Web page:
You’ve Decided to Divorce – Now What? Should You Move Out


The holidays are over and you have reached the decision to separate and get a divorce. First, you are not alone as couples that decide to separate often do so right after the Holiday Season. Although you cannot actually file for a divorce until after you have been separated for over a year, couples might be more likely to separate in January than in other months.

There are a few reasons for this. One, people do not want to divorce or separate during the holidays. This may be particularly true if there are children. Some people may see it as giving the children one last family Christmas together before they split up.

Second, the holidays can be an emotional time and this can work on people with troubled marriages in different ways. Some people may find that their feelings of unhappiness become overwhelming during this time. Others might become so caught up in the good feelings of the holidays that they convince themselves that their marriages might work out after all. But after the glow of the holidays, reality can hit – as they return to their usual lives after the highs of the holiday season, they realize that their marriage should come to an end.

If the day has finally come that you and your spouse need to call it quits, you might be wondering what to do next.

Should I move out of your house?
How do I handle my finances while we are separated?
How do I manage custody of the children, including being able to visit them if I leave?
These kinds of questions are not uncommon for people who decide to separate or divorce. Since ending your marriage is complicated, it is important that you address all the questions you have right from the start. By taking a few steps to prepare for your separation, you may not only find the answers to these questions, but you might realize there are other issues you never even dreamed of.

Over the next several days, we will be sharing information on all these topics as you prepare for filing for divorce.

Moving Out (Abandonment):

When it comes to divorce, North Carolina is a no-fault state. That doesn’t mean that certain behaviors won’t weigh heavily on the judge’s mind when it comes to ancillary issues. When contemplating a divorce you first ask yourself – should I move out? One of the behaviors look at if you move out is “abandonment.”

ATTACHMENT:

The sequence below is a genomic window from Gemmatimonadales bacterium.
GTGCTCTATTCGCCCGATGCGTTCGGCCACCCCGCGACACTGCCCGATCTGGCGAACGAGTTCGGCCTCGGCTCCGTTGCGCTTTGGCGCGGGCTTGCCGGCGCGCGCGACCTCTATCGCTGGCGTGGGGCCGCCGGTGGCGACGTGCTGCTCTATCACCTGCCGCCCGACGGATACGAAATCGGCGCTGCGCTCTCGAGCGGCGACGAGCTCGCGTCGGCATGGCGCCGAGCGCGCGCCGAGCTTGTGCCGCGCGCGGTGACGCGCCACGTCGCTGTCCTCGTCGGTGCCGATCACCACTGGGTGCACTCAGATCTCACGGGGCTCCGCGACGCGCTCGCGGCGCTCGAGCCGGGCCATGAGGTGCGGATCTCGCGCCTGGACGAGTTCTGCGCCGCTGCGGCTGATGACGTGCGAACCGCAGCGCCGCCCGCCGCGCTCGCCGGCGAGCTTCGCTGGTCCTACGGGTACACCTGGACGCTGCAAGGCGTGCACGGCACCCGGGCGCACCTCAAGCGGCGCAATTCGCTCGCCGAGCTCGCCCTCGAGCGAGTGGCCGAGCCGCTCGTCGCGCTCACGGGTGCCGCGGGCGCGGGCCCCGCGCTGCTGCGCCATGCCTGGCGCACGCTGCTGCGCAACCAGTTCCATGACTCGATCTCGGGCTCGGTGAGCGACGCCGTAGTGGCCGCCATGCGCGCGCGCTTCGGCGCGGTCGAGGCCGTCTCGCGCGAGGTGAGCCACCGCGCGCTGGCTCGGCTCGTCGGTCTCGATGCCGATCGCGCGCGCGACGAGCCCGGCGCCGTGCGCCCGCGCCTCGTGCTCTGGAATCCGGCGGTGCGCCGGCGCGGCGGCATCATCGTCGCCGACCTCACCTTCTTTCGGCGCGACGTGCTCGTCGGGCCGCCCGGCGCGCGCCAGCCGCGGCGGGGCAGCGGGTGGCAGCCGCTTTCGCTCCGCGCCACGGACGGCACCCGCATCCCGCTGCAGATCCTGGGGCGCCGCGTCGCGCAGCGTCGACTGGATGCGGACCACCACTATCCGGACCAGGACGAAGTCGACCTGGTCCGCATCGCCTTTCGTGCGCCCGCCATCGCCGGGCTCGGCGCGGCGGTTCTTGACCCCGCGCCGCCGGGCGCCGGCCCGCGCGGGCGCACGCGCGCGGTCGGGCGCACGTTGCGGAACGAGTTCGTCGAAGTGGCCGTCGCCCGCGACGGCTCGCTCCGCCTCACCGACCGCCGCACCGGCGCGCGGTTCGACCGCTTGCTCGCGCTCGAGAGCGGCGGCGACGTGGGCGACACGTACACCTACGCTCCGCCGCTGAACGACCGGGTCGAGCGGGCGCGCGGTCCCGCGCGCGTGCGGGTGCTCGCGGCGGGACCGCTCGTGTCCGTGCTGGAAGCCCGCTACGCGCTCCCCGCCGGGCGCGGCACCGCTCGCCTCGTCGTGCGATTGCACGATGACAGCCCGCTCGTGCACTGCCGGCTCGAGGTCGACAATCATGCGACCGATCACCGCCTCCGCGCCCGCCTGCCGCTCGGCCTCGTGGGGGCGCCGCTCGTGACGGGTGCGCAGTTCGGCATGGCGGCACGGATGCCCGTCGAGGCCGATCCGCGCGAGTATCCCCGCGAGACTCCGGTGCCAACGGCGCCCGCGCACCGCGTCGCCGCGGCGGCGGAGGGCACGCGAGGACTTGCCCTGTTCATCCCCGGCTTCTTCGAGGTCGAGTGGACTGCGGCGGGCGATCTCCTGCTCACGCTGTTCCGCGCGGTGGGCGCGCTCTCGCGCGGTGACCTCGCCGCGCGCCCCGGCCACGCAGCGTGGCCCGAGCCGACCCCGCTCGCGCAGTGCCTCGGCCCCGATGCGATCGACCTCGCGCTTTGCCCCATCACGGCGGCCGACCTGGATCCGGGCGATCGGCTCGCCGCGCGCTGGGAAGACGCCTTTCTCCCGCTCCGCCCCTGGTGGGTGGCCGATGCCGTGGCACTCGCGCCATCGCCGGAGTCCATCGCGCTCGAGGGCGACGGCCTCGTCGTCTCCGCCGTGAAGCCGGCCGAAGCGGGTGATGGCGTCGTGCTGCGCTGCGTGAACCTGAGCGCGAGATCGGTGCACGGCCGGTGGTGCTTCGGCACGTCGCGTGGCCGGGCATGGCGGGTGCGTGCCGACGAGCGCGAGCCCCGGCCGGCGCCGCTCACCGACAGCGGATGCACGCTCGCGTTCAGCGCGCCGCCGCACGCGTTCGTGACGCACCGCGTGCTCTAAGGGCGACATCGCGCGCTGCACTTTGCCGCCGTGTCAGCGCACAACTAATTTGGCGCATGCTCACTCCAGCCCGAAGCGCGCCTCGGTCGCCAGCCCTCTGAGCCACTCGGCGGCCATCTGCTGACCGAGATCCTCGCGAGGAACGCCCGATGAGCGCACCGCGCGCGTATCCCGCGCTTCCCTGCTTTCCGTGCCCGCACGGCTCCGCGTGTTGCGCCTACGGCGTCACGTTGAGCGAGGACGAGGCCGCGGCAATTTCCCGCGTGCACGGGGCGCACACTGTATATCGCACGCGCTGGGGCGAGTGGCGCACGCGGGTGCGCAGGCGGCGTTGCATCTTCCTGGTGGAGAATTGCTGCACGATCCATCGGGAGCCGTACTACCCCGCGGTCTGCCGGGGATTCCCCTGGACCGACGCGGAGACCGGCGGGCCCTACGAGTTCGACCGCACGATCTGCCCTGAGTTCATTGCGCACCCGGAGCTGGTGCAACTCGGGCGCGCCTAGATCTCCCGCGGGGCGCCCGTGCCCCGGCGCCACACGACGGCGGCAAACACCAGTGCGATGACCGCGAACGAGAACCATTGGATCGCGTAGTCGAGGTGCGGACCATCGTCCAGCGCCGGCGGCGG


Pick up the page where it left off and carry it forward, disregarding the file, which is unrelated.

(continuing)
What exactly is abandonment?

Abandonment comes from the idea that cohabitating is one of your marital duties. If one spouse willingly stops cohabitating with the other spouse, that may constitute “abandonment.” But it’s not quite that simple. It has to be proven that the cessation of cohabitation was not warranted, consensual or temporary. It’s a rather complicated topic, and it’s a good idea to discuss these matters with a family law attorney.

What abandonment is not:

Life circumstances may cause you to be away from the family home for long periods at a time. Although your spouse may try to claim this as abandonment, in North Carolina, there are real-life exemptions to being away from the home, such as:

Having to be out of town for work frequently;
Military service; and
Taking care of an ill family member;
The key concept is that the other person leaves the marital home without their spouse’s consent, without justification and with the intent of never coming back.

What can abandonment impact?

It’s important to remember that in a no-fault state such as North Carolina, abandonment is not relevant to the actual divorce proceedings. It just doesn’t make a difference. However, as a type of marital misconduct, abandonment can impact other divorce-related issues, including alimony and custody of the children.

For example, if your spouse left your marital home, then consequently, the children were left in your care. This could prove two things:

You are fit to care for your children. You already knew this, but perhaps your spouse might have tried to say otherwise. But the act of leaving the children with you for an extended period of time proves your point.
Your spouse doesn’t have a good reason for getting primary physical custody of the children. Leaving the children in your exclusive custody already makes this clear. And the judge might also consider that changing anything related to physical custody would disrupt the children’s lives unnecessarily.
Of course, in any custody matter, the children’s best interests will always come first.

If you are concerned about abandonment, you should speak with a lawyer to discuss your situation to see if it applies.